Let us honour the legacy of Bangabandhu
Today, August 15, marks the 48th anniversary of the assassination of Bangabandhu Sheikh Mujibur Rahman along with almost his entire family – one of the darkest chapters in the history of our nation. The untimely death of the father of the nation, only four years after independence, and at a time when the country needed his leadership, lofty ideals and vision the most, was a great tragedy for Bangladesh.
The significance of Bangabandhu's role in uniting the people to both dream and pursue the dream of freedom and independence cannot be overstated. His vision of creating a fair and just society, in which each individual would be equal in the eyes of the law, is one that every Bangladeshi fell in love with. Unfortunately, it is also one that is yet to fully materialise. And until it does, the cause for which he sacrificed everything will remain unfulfilled. Thus, it is the duty of each and every freedom-loving, patriotic Bangladeshi to work towards establishing a country where justice is at its core. We must realise that one of the best ways to honour Bangabandhu and his legacy would be for us, as a nation, to continue working towards bringing back his ideals into our national psyche and to solidify them into the functioning of our society in general.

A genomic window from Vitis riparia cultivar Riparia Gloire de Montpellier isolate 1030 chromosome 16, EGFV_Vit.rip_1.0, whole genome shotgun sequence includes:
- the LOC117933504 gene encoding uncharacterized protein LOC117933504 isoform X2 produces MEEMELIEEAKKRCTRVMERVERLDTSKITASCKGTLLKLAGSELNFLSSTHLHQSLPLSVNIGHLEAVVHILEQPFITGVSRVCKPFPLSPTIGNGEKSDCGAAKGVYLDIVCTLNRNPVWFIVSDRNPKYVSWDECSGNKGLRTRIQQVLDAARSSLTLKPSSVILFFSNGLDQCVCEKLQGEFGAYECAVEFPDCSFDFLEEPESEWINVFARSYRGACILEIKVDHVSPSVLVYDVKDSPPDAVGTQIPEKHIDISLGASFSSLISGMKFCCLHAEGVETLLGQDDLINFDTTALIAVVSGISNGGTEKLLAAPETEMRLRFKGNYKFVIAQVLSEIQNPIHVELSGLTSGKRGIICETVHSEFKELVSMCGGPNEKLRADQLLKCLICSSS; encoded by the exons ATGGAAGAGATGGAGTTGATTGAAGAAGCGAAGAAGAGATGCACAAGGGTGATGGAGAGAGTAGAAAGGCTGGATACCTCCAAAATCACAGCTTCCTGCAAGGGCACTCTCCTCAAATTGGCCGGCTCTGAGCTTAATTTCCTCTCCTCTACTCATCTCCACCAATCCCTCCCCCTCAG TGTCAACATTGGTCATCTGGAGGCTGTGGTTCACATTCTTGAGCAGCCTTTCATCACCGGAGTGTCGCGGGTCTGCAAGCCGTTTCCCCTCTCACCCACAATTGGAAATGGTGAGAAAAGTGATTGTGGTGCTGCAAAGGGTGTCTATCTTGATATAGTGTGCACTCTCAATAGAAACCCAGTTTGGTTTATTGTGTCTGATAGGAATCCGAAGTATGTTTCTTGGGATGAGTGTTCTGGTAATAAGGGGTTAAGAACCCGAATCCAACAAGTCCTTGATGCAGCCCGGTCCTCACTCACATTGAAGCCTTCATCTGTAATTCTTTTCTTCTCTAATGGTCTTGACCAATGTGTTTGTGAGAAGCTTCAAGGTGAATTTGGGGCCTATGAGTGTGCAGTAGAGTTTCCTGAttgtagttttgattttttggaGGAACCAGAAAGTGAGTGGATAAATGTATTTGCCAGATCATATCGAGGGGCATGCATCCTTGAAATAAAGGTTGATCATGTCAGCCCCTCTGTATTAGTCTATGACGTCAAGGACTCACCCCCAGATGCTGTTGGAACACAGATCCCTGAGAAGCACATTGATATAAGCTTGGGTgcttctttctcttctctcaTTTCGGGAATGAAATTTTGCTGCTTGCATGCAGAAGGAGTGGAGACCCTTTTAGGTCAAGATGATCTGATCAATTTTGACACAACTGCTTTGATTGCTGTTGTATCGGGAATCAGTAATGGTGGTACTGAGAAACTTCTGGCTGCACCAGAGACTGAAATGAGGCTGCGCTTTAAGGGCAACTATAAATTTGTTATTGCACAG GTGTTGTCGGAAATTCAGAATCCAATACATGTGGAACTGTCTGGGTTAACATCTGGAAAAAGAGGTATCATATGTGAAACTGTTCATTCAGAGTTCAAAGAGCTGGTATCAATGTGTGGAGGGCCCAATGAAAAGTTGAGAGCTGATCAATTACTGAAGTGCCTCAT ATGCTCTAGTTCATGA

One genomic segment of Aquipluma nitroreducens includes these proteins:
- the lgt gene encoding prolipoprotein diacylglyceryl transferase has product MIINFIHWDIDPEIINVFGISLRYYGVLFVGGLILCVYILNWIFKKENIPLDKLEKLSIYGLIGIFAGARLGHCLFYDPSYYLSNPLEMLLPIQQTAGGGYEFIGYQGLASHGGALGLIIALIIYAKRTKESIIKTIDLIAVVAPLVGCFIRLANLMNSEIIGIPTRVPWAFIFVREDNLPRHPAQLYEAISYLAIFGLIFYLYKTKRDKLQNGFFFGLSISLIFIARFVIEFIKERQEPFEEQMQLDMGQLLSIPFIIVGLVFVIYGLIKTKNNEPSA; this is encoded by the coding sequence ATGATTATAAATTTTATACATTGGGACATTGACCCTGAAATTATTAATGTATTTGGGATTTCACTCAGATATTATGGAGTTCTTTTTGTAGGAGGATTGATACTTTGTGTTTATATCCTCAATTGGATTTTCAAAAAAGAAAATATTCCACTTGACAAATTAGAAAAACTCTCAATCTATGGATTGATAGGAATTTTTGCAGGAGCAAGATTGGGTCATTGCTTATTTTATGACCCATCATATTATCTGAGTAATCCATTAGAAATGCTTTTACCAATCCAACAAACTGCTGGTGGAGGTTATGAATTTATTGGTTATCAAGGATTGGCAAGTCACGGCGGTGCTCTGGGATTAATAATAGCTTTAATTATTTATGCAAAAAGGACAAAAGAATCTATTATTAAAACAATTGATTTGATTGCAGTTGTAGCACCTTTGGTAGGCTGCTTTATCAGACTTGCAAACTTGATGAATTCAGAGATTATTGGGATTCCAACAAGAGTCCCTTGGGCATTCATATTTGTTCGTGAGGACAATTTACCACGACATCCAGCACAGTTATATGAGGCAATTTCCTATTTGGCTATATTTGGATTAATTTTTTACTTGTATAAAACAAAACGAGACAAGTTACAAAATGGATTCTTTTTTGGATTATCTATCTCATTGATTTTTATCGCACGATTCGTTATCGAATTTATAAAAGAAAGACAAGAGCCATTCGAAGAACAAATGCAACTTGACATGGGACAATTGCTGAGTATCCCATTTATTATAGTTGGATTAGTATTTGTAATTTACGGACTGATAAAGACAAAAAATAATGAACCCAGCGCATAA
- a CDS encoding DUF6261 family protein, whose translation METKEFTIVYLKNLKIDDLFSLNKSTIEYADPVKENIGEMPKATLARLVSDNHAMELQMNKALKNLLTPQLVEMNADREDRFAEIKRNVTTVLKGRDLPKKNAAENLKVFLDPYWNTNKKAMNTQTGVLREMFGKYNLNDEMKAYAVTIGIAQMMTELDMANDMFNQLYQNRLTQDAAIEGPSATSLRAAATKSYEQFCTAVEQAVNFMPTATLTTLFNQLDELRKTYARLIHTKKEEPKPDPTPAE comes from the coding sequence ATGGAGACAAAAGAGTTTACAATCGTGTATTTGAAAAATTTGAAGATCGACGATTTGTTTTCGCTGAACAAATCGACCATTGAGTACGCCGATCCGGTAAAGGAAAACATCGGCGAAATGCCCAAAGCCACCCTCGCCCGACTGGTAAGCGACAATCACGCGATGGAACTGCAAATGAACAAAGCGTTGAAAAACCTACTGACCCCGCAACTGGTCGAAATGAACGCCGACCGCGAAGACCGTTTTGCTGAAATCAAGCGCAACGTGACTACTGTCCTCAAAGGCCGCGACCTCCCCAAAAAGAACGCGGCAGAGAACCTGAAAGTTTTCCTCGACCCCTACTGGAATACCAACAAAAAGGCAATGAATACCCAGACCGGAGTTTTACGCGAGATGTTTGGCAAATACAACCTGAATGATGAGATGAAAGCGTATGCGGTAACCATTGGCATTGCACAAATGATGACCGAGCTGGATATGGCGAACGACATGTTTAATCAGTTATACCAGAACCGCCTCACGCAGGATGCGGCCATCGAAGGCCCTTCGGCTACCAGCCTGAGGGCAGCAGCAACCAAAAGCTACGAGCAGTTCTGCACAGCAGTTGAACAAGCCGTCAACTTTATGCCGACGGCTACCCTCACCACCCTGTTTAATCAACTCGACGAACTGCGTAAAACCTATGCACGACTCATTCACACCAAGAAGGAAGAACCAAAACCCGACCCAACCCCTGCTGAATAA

Bangabandhu worked his entire life not for any personal gain. In fact, oftentimes he took action that ran contrary to his personal well-being, but would serve the interest of the ordinary people whom he loved and cared for with his whole heart. It is extremely disappointing that despite the example that he had set, since his departure, we have not had many politicians or statesmen who learnt from it and dedicated their lives to working for the betterment of their countrymen. Nevertheless, we would call on the current and potential future leaders of this country to study Bangabandhu's life closely, and try to understand why and how he managed to inspire an entire nation to go through such a trial by fire.
Bangabandhu believed that citizens should be at the centre of power, and have fair representation. More than 50 years after Bangladesh's independence, that is still something we are greatly struggling with. He also believed that people must have the freedom to express themselves, including their grievances. As we mourn the assassination of Bangabandhu today, we also mourn the gradual undoing of his legacy and vision through the decades. This we must try to rectify. We must rededicate ourselves with a renewed vigour to realising his fundamental mission: building a Sonar Bangla.